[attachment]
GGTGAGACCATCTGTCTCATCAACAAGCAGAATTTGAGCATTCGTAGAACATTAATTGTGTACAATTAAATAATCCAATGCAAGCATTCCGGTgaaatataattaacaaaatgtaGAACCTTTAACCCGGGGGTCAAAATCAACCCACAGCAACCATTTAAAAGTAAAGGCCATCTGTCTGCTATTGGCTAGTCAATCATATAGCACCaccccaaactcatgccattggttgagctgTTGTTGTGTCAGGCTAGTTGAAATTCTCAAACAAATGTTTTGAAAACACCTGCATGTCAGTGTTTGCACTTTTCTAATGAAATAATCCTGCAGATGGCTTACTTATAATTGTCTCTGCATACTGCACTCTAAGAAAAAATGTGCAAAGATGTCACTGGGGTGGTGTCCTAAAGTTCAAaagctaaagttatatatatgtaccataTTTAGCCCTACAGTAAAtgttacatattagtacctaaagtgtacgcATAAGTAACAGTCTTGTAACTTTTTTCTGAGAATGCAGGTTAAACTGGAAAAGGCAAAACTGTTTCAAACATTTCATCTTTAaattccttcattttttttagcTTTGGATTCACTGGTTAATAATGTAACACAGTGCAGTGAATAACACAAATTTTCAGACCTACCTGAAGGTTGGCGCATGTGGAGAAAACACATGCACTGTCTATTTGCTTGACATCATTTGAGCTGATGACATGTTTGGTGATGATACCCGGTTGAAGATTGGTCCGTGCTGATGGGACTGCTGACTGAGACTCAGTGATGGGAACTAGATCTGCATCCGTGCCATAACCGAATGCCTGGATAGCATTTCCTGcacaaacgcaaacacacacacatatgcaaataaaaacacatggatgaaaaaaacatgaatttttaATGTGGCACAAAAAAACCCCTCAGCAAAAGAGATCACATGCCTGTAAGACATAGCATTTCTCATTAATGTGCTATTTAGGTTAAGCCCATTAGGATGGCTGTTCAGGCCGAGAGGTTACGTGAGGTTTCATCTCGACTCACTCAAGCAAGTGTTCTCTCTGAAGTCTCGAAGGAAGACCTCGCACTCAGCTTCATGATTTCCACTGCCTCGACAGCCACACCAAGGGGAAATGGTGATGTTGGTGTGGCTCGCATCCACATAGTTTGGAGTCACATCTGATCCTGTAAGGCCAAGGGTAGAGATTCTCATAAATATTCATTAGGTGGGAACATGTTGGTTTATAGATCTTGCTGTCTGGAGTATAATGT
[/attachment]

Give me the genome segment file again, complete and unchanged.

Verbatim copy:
GGTGAGACCATCTGTCTCATCAACAAGCAGAATTTGAGCATTCGTAGAACATTAATTGTGTACAATTAAATAATCCAATGCAAGCATTCCGGTgaaatataattaacaaaatgtaGAACCTTTAACCCGGGGGTCAAAATCAACCCACAGCAACCATTTAAAAGTAAAGGCCATCTGTCTGCTATTGGCTAGTCAATCATATAGCACCaccccaaactcatgccattggttgagctgTTGTTGTGTCAGGCTAGTTGAAATTCTCAAACAAATGTTTTGAAAACACCTGCATGTCAGTGTTTGCACTTTTCTAATGAAATAATCCTGCAGATGGCTTACTTATAATTGTCTCTGCATACTGCACTCTAAGAAAAAATGTGCAAAGATGTCACTGGGGTGGTGTCCTAAAGTTCAAaagctaaagttatatatatgtaccataTTTAGCCCTACAGTAAAtgttacatattagtacctaaagtgtacgcATAAGTAACAGTCTTGTAACTTTTTTCTGAGAATGCAGGTTAAACTGGAAAAGGCAAAACTGTTTCAAACATTTCATCTTTAaattccttcattttttttagcTTTGGATTCACTGGTTAATAATGTAACACAGTGCAGTGAATAACACAAATTTTCAGACCTACCTGAAGGTTGGCGCATGTGGAGAAAACACATGCACTGTCTATTTGCTTGACATCATTTGAGCTGATGACATGTTTGGTGATGATACCCGGTTGAAGATTGGTCCGTGCTGATGGGACTGCTGACTGAGACTCAGTGATGGGAACTAGATCTGCATCCGTGCCATAACCGAATGCCTGGATAGCATTTCCTGcacaaacgcaaacacacacacatatgcaaataaaaacacatggatgaaaaaaacatgaatttttaATGTGGCACAAAAAAACCCCTCAGCAAAAGAGATCACATGCCTGTAAGACATAGCATTTCTCATTAATGTGCTATTTAGGTTAAGCCCATTAGGATGGCTGTTCAGGCCGAGAGGTTACGTGAGGTTTCATCTCGACTCACTCAAGCAAGTGTTCTCTCTGAAGTCTCGAAGGAAGACCTCGCACTCAGCTTCATGATTTCCACTGCCTCGACAGCCACACCAAGGGGAAATGGTGATGTTGGTGTGGCTCGCATCCACATAGTTTGGAGTCACATCTGATCCTGTAAGGCCAAGGGTAGAGATTCTCATAAATATTCATTAGGTGGGAACATGTTGGTTTATAGATCTTGCTGTCTGGAGTATAATGT